them even if you’re afraid and you’ll do a good job.

4. There’s no better feeling than that you get when you’re done

One of the best feelings in the world is facing your fear, looking at it in the eye and then letting your fist draw a black circle right there.

Facing your fears is one of the best things that you can do to build up your self-confidence and character.

Regardless of the results, if you were able to stand up in front of a crowd of people and speak to them, you’re among the bravest people out there.

Public speaking is a dreaded thing, many people would rather die than do a public speech.

I don’t care if you were able to engage the audience or not, just the fact that you’ve faced your fears and stood up there is amazing.

Read: Greatness: Are You Doing Your 110%?

Sure you need to learn how to engage the audience and stuffs, but right now I’m talking about the character. I’m taking about facing your fears and consciously trying to be better.

You’re going to feel great because you’re putting yourself on the line. You’re going to feel great when you finally master this skill.

After all, self-esteem comes from doing uncomfortable things like facing your fears. And if you consider doing public speeches self-confidence, your self-confidence is going to skyrocket after you do it.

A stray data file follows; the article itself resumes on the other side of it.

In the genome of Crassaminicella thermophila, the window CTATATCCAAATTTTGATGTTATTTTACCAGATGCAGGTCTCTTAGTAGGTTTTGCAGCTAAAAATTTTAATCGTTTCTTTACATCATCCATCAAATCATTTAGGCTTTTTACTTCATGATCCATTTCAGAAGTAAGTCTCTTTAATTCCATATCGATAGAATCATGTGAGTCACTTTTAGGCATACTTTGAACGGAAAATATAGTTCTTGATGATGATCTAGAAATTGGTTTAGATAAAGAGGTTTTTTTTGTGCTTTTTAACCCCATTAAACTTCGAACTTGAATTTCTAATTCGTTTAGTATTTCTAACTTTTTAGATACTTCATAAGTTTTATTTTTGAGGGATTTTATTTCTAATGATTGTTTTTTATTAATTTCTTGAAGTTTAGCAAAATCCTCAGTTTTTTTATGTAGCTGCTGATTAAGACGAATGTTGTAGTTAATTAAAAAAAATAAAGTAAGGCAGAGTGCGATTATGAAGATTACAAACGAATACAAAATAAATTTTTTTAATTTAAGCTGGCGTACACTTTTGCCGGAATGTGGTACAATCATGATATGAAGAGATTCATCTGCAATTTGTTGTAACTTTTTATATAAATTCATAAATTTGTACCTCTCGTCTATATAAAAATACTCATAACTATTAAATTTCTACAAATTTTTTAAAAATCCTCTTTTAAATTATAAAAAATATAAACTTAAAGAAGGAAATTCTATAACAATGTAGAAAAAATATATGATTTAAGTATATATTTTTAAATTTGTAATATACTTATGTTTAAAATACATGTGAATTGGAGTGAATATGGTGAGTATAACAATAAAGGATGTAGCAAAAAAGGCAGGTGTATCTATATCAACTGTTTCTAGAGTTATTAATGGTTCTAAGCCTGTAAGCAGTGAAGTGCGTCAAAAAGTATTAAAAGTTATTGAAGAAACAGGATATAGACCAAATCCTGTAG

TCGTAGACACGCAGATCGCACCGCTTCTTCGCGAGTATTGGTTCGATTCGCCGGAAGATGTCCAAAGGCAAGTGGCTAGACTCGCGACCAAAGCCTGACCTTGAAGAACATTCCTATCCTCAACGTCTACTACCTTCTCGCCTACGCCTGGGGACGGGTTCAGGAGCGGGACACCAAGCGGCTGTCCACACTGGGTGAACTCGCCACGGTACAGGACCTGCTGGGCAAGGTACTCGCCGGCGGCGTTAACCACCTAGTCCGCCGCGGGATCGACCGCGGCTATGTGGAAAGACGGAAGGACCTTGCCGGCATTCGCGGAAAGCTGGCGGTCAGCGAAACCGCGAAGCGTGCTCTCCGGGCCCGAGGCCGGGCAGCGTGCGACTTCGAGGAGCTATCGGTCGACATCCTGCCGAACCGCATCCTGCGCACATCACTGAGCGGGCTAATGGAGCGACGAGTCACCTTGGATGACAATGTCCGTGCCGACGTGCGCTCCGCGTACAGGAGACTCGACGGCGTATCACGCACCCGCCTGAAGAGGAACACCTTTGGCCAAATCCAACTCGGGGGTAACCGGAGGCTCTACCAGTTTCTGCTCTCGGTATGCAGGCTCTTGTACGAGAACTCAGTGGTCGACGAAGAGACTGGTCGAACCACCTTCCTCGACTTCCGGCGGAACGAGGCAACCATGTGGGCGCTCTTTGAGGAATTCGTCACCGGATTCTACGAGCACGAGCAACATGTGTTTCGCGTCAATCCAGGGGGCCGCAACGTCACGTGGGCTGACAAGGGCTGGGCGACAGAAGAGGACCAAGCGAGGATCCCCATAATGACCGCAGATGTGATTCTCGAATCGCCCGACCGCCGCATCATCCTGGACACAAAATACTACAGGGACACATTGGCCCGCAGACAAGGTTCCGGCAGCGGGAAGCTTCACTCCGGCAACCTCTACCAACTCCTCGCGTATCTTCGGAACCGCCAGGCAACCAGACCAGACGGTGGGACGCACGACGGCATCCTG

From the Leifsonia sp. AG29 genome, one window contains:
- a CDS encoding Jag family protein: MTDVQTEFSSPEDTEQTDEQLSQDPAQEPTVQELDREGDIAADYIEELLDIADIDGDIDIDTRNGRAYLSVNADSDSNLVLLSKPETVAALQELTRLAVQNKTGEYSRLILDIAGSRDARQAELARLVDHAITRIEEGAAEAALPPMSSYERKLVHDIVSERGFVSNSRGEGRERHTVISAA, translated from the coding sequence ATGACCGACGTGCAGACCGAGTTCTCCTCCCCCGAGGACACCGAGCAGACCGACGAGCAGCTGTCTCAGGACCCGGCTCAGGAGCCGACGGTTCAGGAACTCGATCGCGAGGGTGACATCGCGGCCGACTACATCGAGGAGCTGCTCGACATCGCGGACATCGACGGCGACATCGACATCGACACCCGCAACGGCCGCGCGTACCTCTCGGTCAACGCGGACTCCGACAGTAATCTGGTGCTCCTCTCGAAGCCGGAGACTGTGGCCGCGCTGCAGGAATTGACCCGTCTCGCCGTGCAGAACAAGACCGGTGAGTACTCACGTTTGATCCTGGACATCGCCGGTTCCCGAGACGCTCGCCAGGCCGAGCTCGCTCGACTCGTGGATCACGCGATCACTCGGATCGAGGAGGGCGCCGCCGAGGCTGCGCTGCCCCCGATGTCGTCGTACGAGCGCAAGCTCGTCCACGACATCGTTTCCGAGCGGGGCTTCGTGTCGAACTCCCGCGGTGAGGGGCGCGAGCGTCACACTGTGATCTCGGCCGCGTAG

Few helpful tips to remember during your next public speech

Now, let me give you few tips that will make you a better speaker.

  • Watch great speakers: you can learn a lot from them. The way they move, the way they engage the audience and so on. People like Tony Robbins or just local speakers that you admire.
  • Watch TED talks: you’ll have an idea of how a good speech looks like. Try to focus on the way they organize the points and how they present it.
  • Ask the audience a question: by doing that you’ll have their attention, they’ll interact with you and you’ll feel more relaxed. Aim for “yes or no” questions and ask them to raise their hands.
  • You can’t make eye contact with the floor:  it translates nervousness and lack of self-confidence. Don’t look down to the floor, you’re not talking to the ants! Keep your head up and look at the people you’re talking to.
  • Choose one person at a time: make eye contact with that person like you’re talking to him/her individually. If the audience is huge divide them into zones and choose few people in each zone.
  • Talk to people, not at them: make it about them and make sure they understand you and get benefited as a result of listening to you. Don’t talk like you’re speaking to chairs or walls, they’re humans!
  • Learn to project your voice well: you’ll sound better, and people will easily understand you. And because you know that you sound better, you’ll feel better.
  • Passion is the most important thing: if you want to follow only one tip from this list then let it be this one. A speaker without passion, energy and enthusiasm is just like a body without a soul!
  • Practice: practice makes perfect. Challenge yourself and face your fear. Do as much speeches or presentations as possible. Get feedback and you’re going to be a great public speaker.
  • Read this article: you’ll find tips from a guy whose his TED talk is one of the most viewed TED talks.